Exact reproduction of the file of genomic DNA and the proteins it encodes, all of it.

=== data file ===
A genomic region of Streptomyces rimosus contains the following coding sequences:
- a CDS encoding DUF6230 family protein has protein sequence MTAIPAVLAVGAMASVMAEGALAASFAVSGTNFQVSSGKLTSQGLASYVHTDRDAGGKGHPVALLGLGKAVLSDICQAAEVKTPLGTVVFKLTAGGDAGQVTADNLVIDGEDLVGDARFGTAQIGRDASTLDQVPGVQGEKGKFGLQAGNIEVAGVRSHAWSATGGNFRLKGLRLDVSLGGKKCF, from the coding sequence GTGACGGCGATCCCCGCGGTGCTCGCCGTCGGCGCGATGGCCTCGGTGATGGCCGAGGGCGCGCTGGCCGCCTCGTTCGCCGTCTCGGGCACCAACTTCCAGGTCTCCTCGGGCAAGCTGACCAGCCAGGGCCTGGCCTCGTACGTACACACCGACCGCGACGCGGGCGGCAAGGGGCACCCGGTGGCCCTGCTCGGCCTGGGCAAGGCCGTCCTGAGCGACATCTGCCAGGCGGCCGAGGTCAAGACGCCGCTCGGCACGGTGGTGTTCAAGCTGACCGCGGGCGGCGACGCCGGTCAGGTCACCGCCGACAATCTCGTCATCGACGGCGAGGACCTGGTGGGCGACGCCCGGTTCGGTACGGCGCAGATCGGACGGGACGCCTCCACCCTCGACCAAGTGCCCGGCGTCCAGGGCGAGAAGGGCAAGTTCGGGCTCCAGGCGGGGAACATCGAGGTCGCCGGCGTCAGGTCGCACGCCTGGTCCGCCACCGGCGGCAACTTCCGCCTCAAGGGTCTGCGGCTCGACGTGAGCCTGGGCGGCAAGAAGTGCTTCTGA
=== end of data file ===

A genomic region of Streptomyces rimosus contains the following coding sequences:
- a CDS encoding DUF6230 family protein has protein sequence MTAIPAVLAVGAMASVMAEGALAASFAVSGTNFQVSSGKLTSQGLASYVHTDRDAGGKGHPVALLGLGKAVLSDICQAAEVKTPLGTVVFKLTAGGDAGQVTADNLVIDGEDLVGDARFGTAQIGRDASTLDQVPGVQGEKGKFGLQAGNIEVAGVRSHAWSATGGNFRLKGLRLDVSLGGKKCF, from the coding sequence GTGACGGCGATCCCCGCGGTGCTCGCCGTCGGCGCGATGGCCTCGGTGATGGCCGAGGGCGCGCTGGCCGCCTCGTTCGCCGTCTCGGGCACCAACTTCCAGGTCTCCTCGGGCAAGCTGACCAGCCAGGGCCTGGCCTCGTACGTACACACCGACCGCGACGCGGGCGGCAAGGGGCACCCGGTGGCCCTGCTCGGCCTGGGCAAGGCCGTCCTGAGCGACATCTGCCAGGCGGCCGAGGTCAAGACGCCGCTCGGCACGGTGGTGTTCAAGCTGACCGCGGGCGGCGACGCCGGTCAGGTCACCGCCGACAATCTCGTCATCGACGGCGAGGACCTGGTGGGCGACGCCCGGTTCGGTACGGCGCAGATCGGACGGGACGCCTCCACCCTCGACCAAGTGCCCGGCGTCCAGGGCGAGAAGGGCAAGTTCGGGCTCCAGGCGGGGAACATCGAGGTCGCCGGCGTCAGGTCGCACGCCTGGTCCGCCACCGGCGGCAACTTCCGCCTCAAGGGTCTGCGGCTCGACGTGAGCCTGGGCGGCAAGAAGTGCTTCTGA